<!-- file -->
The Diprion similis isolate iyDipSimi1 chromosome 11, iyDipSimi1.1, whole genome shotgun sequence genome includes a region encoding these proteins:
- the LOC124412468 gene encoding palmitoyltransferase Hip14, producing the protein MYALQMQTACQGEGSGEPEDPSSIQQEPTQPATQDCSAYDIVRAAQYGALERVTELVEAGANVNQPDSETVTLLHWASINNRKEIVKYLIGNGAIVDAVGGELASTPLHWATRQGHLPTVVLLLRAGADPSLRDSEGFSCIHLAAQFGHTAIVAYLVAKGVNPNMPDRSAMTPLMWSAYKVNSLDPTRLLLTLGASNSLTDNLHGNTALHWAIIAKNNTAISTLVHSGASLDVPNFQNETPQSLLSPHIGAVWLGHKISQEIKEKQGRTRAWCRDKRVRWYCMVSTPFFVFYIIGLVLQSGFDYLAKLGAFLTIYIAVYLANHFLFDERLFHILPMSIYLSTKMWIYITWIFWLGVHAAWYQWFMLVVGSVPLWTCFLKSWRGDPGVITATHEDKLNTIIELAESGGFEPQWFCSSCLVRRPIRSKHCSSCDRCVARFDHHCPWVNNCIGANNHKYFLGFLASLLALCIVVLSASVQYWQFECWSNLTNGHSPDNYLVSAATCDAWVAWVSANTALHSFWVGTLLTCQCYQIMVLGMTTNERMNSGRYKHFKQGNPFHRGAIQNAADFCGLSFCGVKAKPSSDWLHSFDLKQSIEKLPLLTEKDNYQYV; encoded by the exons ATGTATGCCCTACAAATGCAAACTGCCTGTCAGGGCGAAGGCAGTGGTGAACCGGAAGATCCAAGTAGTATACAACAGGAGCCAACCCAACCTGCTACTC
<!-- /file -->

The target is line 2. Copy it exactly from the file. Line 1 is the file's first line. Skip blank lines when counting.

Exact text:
- the LOC124412468 gene encoding palmitoyltransferase Hip14, producing the protein MYALQMQTACQGEGSGEPEDPSSIQQEPTQPATQDCSAYDIVRAAQYGALERVTELVEAGANVNQPDSETVTLLHWASINNRKEIVKYLIGNGAIVDAVGGELASTPLHWATRQGHLPTVVLLLRAGADPSLRDSEGFSCIHLAAQFGHTAIVAYLVAKGVNPNMPDRSAMTPLMWSAYKVNSLDPTRLLLTLGASNSLTDNLHGNTALHWAIIAKNNTAISTLVHSGASLDVPNFQNETPQSLLSPHIGAVWLGHKISQEIKEKQGRTRAWCRDKRVRWYCMVSTPFFVFYIIGLVLQSGFDYLAKLGAFLTIYIAVYLANHFLFDERLFHILPMSIYLSTKMWIYITWIFWLGVHAAWYQWFMLVVGSVPLWTCFLKSWRGDPGVITATHEDKLNTIIELAESGGFEPQWFCSSCLVRRPIRSKHCSSCDRCVARFDHHCPWVNNCIGANNHKYFLGFLASLLALCIVVLSASVQYWQFECWSNLTNGHSPDNYLVSAATCDAWVAWVSANTALHSFWVGTLLTCQCYQIMVLGMTTNERMNSGRYKHFKQGNPFHRGAIQNAADFCGLSFCGVKAKPSSDWLHSFDLKQSIEKLPLLTEKDNYQYV; encoded by the exons ATGTATGCCCTACAAATGCAAACTGCCTGTCAGGGCGAAGGCAGTGGTGAACCGGAAGATCCAAGTAGTATACAACAGGAGCCAACCCAACCTGCTACTC